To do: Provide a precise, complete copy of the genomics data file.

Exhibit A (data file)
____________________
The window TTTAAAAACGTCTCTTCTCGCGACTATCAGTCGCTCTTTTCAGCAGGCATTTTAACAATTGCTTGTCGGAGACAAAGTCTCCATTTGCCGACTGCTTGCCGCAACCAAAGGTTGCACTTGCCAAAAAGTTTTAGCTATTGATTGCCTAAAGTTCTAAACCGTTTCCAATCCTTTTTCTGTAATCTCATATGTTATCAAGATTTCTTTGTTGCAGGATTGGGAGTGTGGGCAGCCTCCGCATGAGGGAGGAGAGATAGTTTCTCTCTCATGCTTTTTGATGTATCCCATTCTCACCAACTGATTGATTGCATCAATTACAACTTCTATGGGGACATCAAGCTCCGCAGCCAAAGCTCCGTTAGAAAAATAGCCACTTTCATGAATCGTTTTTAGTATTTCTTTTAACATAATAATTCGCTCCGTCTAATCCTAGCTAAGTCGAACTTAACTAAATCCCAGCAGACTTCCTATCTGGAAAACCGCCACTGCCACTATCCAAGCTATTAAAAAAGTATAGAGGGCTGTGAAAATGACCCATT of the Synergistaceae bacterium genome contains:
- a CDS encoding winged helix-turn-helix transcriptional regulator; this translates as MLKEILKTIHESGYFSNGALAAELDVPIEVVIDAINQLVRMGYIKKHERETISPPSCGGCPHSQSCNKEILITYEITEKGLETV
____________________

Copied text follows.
The window TTTAAAAACGTCTCTTCTCGCGACTATCAGTCGCTCTTTTCAGCAGGCATTTTAACAATTGCTTGTCGGAGACAAAGTCTCCATTTGCCGACTGCTTGCCGCAACCAAAGGTTGCACTTGCCAAAAAGTTTTAGCTATTGATTGCCTAAAGTTCTAAACCGTTTCCAATCCTTTTTCTGTAATCTCATATGTTATCAAGATTTCTTTGTTGCAGGATTGGGAGTGTGGGCAGCCTCCGCATGAGGGAGGAGAGATAGTTTCTCTCTCATGCTTTTTGATGTATCCCATTCTCACCAACTGATTGATTGCATCAATTACAACTTCTATGGGGACATCAAGCTCCGCAGCCAAAGCTCCGTTAGAAAAATAGCCACTTTCATGAATCGTTTTTAGTATTTCTTTTAACATAATAATTCGCTCCGTCTAATCCTAGCTAAGTCGAACTTAACTAAATCCCAGCAGACTTCCTATCTGGAAAACCGCCACTGCCACTATCCAAGCTATTAAAAAAGTATAGAGGGCTGTGAAAATGACCCATT of the Synergistaceae bacterium genome contains:
- a CDS encoding winged helix-turn-helix transcriptional regulator; this translates as MLKEILKTIHESGYFSNGALAAELDVPIEVVIDAINQLVRMGYIKKHERETISPPSCGGCPHSQSCNKEILITYEITEKGLETV